What can be harder than being a writer? Being a Canadian Writer.
Of course, there are other countries that similarly have their own challenges when it comes to writing.
As Canadians, much of our experiences are influenced by our neighbors to the South. Most of our online feeds are filled with U.S. content. Our world news feeds tend to be dominated by their news events. Our own Canadian made movies and television content even seems to be lacking in comparison to what is available on U.S. television, with the notable exception of Vikings, which is a Canadian/Ireland co-production filmed in Ireland and written by Michael Hirst, and Englishman.
If you search publishers, both large and small independent publishers, literary agents, book printers catering to the relatively newly accepted (and still growing out of the slop-heap of disdain by non-self published writers into acceptability) self-publishing writers, you get long lists of possibilities.
The problem is that almost all of them will be South of that border that is not only a barrier to free movement of people back and forth (you have to line up and make offerings by way of showing your passport and answer questions that make you feel like you are interviewing to join some special and secret club to pass in either direction to visit your neighboring country), but also is a barrier to the simple and free movement of joining the ranks of going from some guy or chick who wrote a book to being some guy or chick who has a published book.
That’s great if you are a U.S. citizen, not so great if you are Canadian.
The Canadian publishing market in all ways seems almost non-existent compared to our neighbors to the South.
We have a handful of just a few literary agents, compared to the much larger population of them over the border. Although, in recent years it seems that most of the U.S. agents I followed online have moved on to other forms of employment. (Could the literary agent be a slowly dying breed?)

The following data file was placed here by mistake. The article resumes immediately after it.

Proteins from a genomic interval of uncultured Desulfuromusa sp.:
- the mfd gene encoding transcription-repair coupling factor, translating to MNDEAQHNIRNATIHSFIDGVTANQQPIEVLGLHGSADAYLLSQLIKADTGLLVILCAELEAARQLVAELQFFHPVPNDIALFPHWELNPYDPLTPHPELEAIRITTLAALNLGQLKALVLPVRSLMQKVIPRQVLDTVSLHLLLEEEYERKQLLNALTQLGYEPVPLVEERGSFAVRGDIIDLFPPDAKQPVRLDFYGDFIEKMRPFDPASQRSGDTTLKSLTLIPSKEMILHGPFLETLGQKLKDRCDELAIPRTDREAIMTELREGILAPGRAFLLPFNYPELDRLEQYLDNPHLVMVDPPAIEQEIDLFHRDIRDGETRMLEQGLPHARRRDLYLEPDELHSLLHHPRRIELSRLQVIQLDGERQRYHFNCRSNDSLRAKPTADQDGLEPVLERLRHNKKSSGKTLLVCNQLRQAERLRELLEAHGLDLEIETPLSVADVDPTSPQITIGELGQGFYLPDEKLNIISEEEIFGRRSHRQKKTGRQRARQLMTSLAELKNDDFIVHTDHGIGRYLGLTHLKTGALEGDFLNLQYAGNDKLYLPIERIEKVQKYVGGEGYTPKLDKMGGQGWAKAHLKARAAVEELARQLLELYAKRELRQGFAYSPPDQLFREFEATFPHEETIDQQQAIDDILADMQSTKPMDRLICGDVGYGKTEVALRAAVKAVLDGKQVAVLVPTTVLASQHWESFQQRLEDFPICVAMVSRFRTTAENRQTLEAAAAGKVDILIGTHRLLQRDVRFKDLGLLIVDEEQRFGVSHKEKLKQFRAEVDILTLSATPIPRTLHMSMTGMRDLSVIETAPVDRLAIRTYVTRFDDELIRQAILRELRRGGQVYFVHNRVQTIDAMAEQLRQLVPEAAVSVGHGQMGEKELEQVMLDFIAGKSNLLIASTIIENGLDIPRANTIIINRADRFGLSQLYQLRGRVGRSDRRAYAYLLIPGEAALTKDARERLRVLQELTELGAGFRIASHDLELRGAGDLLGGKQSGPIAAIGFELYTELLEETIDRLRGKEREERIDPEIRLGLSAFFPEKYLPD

Odds are, any attempts to contact and court one of these very few Canadian agents in the hope they will consider you as a client will be met with … nothing. They won’t even bother to take the time to respond because they are very few.
Similarly, getting a response from a publisher if you are a U.S. citizen sending query letters to a U.S. publisher are about a thousand times more likely to receive no response at all than a polite rejection. And a thousand times more than that likely to not receive an invitation to send your manuscript.
The Canadian market for authors seeking publishers is the size of one of those little nubby things on a new car tire compared to the number U.S. publishers of various sizes (the whole tire being all the U.S. publishers).
Canadians are notoriously charged more for most things than our U.S. neighbors are too. Everything from clothing to food to raw materials to services like book printing cost more North of the border. If it is shipped to Canada, you can pretty safely assume the price was hiked because they can get away with charging more. That makes the both the cost of living and the cost of doing business higher than it would be otherwise. Books and other printed material are one of the products where this is obvious. In Canada, books must list the Canadian price too, which is always considerably higher.
That means you can expect to pay more for any services associated with publishing and being published, and having to charge more for your books to recover your expenses.
So, what is a Canadian writer to do?
With the added challenges of trying to be a Canadian published writer, your odds of success are likely none to something North of there. If you have not made a name for yourself to attract the attention of Canadian publishers and agents, it’s going to be like finding intelligent life on another planet, seemingly forever out of your reach.
Your best chance is to open yourself to markets outside of Canada. But that too has its own set of challenges. You can be published anywhere in the world, as long as you are not actually being paid for it.
Being a Canadian writer published outside of Canada and being paid for it is a whole new challenge, especially if you prefer to not be taxed by both countries on that income.